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100 people are sitting in a circle, where every person can see the 99 other people. All of them are wearing hats but they can only see the hats of other people, meaning they can't see their own hat. There are 99 white hats and 100 black hats. People start saying what they know about the color of their own hats. The game ends when a person says the color of their hat with clear knowledge of it.

  • The 1st person says: "I don't know the color of my hat."
  • The 2nd person says: "I don't know the color of my hat."
  • The 3rd person says: "I don't know the color of my hat."
  • ...

Everyone gives the same answer until it is your turn. You are the 100th person. All you see is black hats. What is the color of your hat?

(I have developed an answer to this question, but it doesn't feel right. I would like you to explain where exactly I have made a mistake in my answer - if I have. I would also encourage you to try the question on your own first.)

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    $\begingroup$ This seems closely related to the "blue eyes riddle". puzzling.stackexchange.com/questions/100217/… $\endgroup$ – tehtmi Aug 2 '20 at 23:24
  • $\begingroup$ Thank you. This has been driving me crazy for some time but now I have assurance that this type of logic is actually valid. $\endgroup$ – Puzzlees Aug 2 '20 at 23:49
  • $\begingroup$ This puzzle depends on shared knowledge, and doesn't have a solution without it. Every person must know that their hats were selected from this particular pool of 199 hats without replenishing in between, and every person must know everyone else also knows this. This is why the puzzle is usually posed as "one day, the oracle announced to the villagers (all blue-eyed) that at least one of them has blue eyes". (Also, maybe change the wording a bit so that it doesn't sound like the 100 people have 199 heads?) $\endgroup$ – Bass Aug 3 '20 at 4:59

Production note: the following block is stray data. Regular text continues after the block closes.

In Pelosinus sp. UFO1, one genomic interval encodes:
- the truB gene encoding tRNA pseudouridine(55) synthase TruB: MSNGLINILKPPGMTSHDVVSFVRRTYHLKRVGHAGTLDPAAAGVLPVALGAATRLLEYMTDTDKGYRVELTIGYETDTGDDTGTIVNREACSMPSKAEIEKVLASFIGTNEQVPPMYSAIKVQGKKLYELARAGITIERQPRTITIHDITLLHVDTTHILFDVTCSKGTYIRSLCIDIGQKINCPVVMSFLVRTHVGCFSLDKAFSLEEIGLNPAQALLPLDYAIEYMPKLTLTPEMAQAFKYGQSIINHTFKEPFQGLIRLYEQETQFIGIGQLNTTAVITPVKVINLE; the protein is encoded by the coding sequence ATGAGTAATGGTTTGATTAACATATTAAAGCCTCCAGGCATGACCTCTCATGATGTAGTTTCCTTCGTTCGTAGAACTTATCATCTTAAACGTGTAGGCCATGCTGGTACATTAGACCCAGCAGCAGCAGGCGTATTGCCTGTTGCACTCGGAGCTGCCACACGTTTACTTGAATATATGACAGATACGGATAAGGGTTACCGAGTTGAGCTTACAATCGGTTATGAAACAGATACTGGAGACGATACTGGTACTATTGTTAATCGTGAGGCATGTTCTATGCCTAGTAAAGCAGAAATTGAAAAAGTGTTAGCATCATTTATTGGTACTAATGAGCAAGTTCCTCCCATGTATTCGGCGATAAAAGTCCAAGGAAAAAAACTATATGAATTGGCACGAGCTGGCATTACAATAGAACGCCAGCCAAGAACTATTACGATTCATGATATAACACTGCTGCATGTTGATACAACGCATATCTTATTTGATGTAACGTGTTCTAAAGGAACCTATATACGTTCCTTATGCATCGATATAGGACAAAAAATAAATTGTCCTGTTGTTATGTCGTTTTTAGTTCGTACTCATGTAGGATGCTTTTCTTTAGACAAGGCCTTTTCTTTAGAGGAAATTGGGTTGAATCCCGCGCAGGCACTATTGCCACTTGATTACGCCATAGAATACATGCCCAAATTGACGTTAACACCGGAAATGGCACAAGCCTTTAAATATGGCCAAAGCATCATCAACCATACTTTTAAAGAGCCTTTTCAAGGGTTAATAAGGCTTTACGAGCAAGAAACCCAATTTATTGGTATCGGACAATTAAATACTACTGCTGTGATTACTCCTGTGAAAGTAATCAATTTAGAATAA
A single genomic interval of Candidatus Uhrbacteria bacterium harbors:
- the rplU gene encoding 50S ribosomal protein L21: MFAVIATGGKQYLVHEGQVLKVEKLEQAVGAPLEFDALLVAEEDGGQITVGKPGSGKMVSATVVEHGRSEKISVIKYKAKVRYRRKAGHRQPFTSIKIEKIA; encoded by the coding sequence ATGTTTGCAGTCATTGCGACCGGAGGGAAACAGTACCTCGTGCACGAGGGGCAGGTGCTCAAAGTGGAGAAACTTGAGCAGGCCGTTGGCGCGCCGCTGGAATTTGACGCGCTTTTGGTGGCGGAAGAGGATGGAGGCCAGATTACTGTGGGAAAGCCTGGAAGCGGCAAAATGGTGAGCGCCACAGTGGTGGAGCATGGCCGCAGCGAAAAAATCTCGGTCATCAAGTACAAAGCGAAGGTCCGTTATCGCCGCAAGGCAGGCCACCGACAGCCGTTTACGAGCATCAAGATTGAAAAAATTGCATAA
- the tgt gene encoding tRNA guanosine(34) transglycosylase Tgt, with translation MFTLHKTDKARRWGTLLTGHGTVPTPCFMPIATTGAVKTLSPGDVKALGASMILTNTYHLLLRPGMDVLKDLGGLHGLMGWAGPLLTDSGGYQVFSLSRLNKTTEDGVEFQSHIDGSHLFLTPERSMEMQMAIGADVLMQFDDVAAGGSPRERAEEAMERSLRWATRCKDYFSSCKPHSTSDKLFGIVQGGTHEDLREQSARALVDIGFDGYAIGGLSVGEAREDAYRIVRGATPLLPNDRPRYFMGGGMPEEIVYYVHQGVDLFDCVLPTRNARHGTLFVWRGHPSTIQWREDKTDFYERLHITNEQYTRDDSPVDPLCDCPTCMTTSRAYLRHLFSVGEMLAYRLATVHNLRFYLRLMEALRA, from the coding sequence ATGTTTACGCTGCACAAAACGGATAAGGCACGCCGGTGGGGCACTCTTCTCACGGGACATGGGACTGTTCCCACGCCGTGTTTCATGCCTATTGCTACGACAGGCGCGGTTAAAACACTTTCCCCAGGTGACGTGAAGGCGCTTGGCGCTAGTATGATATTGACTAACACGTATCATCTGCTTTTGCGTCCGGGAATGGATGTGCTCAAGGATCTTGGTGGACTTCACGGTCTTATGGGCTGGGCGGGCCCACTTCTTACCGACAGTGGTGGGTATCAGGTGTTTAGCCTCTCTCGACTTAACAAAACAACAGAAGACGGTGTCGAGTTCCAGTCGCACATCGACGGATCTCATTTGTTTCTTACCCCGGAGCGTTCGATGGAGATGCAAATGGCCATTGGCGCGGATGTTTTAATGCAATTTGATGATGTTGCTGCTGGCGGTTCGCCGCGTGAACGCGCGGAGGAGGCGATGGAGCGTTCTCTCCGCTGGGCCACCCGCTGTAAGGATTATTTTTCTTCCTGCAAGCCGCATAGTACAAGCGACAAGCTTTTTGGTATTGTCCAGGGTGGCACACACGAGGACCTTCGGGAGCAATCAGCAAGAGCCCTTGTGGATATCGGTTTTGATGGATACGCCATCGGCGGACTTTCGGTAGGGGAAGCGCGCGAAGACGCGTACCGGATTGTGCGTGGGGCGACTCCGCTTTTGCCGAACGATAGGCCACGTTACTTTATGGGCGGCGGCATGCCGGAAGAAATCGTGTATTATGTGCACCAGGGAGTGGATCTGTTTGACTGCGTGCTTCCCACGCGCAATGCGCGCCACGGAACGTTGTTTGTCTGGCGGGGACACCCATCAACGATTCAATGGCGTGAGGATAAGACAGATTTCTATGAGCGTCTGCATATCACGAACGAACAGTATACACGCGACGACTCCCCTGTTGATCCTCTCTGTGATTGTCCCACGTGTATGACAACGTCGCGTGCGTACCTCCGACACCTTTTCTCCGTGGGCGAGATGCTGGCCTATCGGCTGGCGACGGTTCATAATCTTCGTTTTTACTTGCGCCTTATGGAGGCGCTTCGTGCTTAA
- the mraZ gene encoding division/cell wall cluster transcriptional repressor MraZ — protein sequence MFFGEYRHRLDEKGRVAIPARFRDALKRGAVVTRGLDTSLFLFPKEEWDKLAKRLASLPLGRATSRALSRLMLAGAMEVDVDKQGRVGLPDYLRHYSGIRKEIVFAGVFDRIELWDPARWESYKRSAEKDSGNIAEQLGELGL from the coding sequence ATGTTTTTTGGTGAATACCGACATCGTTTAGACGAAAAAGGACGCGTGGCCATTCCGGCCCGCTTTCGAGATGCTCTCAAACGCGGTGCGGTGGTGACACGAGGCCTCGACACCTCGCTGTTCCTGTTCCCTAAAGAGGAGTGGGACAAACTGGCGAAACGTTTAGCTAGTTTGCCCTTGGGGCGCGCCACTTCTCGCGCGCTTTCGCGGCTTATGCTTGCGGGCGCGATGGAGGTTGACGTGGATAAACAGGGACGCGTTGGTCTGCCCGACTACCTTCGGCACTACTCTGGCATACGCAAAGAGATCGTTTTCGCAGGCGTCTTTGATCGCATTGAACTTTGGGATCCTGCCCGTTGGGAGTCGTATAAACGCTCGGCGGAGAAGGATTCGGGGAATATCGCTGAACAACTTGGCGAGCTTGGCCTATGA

• $\begingroup$ As long as they're all perfect logicians then it should use the same blue eyes riddle logic. $\endgroup$ – Cotton Headed Ninnymuggins Aug 3 '20 at 5:02
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You think:

If the color of my hat was white, the 99th person would think:

  • If the color of my hat was white, the 98th person would think:
  • If the color of my hat was white, the 97th person would think:
  • ...
  • If the color of my hat was white, the 1st person would think:
  • There are 99 white hats in total. I see 99 white hats. So my hat must be black.

If my hat was white, the 99th person would be able to reason out the color of his hat in this fashion. He didn't. Meaning my hat is black.

READ THIS ONLY IF YOU DON'T UNDERSTAND WHAT I AM TRYING TO SAY:

  • If everyone except the 1st person was wearing a white hat, the 1st person would guess that their hat was black.

  • If everyone except the 1st and 2nd person was wearing a white hat, the 2nd person would think that if his hat was white, the previous situation would apply. But it didn't, so the 2nd person would guess that their hat was black.

  • If everyone except the first 3 people was wearing a white hat, the 3rd person would think that if his hat was white, the previous situation would apply. But it didn't, so the 3rd person would guess that their hat was black.

  • ...

You basically extend this list until you are left with no one wearing a white hat and that is the solution. It feels wrong because you are somehow exploiting the 99 white hat limit when there are 0 people wearing a white hat. I would either like an explanation to where exactly I made a mistake, or an assurance on how this answer is correct.

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  • $\begingroup$ I will note though that when you say "If everyone except the 1st and 2nd person was wearing a white hat, the 2nd person would think that if his hat was white... so the 2nd person would guess that their hat was black." Isn't sound reasoning. The second person knows their hat is black because they know the first situation didn't apply AND they can see 98 other people have white hats. It boils down to: they have a black hat but don't know their hat color because they see someone who has a black hat that isn't any black hatted person before them. $\endgroup$ – Cotton Headed Ninnymuggins Aug 3 '20 at 6:36
  • $\begingroup$ Another way of looking at it: each person who says "I don't know" is, in effect saying "at least one person going after me has a black hat." For any person, if that wasn't true, they would know they have a black hat. Since the 99th person said that and you're the only one after them, you now know you have a black hat. $\endgroup$ – user3294068 Aug 3 '20 at 17:28

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